The Spacing Effect

by Site Author

Suppose that you’re preparing for some kind of performance. Perhaps you’re studying for an exam, or rehearsing a presentation, or gearing up for a job interview. What if I told you that I could double the effectiveness of your rehearsals? What’s more, I can do that without forcing you to actually spend any more time rehearsing than you are now.

Too good to be true? It’s all based on a concept called “spaced repetition.” The basic research on spaced repetition dates back to the 19th century, and has been consistently replicated by psychologists ever since. In fact, spaced repetition is so effective that psychologists have taken to writing papers asking why it’s not more widely known.

Take, for instance, an early discovery of spaced repetition. William Pyle, a psychologist at the University of Missouri, published a paper in 1913—1913!—on the spacing effect. He described a simple experiment involving a small group of third-grade children studying addition. One group was given ten minutes of practice once a day for two weeks. The other group was given ten minutes of practice twice a day for one week. Both groups were given the same amount of time to practice, but one group had that practice spread out over two weeks rather than one.

The figure below comes from Pyle’s study. The two “learning curves” plot test scores for the two groups of students. The upper curve comes from the group practicing for two weeks rather than one week.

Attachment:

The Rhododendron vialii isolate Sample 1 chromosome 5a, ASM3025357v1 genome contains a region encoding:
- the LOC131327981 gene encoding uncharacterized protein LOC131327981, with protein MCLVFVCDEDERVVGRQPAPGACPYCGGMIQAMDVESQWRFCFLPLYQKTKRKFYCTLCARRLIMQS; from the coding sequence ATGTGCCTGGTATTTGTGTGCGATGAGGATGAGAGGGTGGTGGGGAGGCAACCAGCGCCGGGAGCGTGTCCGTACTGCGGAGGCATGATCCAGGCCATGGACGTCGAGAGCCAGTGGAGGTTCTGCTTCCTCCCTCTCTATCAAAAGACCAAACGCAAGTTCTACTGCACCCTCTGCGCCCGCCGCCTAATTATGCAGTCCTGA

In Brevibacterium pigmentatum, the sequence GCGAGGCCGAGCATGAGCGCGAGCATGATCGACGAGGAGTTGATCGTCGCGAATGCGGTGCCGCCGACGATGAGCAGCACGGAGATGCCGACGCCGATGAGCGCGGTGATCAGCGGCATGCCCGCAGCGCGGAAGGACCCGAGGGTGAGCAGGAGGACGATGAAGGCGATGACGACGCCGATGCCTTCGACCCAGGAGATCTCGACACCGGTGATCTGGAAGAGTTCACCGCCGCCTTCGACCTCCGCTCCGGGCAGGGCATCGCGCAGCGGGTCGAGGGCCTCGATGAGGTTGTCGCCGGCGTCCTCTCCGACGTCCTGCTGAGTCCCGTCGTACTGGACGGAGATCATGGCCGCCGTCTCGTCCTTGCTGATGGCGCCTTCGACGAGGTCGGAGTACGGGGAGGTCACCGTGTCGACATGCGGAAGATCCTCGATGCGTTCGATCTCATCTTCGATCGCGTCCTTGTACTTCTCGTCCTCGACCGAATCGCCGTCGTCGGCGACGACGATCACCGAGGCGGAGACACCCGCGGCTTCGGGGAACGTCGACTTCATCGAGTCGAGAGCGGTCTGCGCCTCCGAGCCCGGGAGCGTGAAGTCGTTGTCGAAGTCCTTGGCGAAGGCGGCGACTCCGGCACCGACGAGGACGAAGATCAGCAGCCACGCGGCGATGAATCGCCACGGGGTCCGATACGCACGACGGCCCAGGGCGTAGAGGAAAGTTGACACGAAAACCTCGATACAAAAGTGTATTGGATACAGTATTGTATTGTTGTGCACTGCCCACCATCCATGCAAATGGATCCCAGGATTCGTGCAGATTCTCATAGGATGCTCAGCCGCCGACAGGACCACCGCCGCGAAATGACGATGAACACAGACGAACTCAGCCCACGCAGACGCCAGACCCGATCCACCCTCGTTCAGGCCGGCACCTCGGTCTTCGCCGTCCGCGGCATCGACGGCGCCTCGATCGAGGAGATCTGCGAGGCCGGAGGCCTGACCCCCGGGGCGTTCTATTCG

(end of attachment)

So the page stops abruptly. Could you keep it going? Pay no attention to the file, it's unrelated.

Pyle's Learning Curves

To be clear, both groups were of equal ability at the start of the experiment, and were randomly assigned to these two treatments. The group that had its practices spaced out over two weeks rather than one week ended up learning much more.

This basic pattern has been replicated countless times. Just search the literature for the “spacing effect” or “distributed practice.” It applies to children and to adults, to rote memorization and to deep learning. There have been many studies since this one, and they tend to produce the same kind of learning curves.

I have written about this before. In that post, I focused on the implications of the spacing effect for rehearsing a presentation. It applies, however, to much more than just presentations. Whenever you are preparing for anything, it is worth spacing out that preparation over time. If you really only have a day to prepare, then break up your practice schedule over the course of the day. But if you have longer to prepare, the more you can distribute your preparation across days, the better.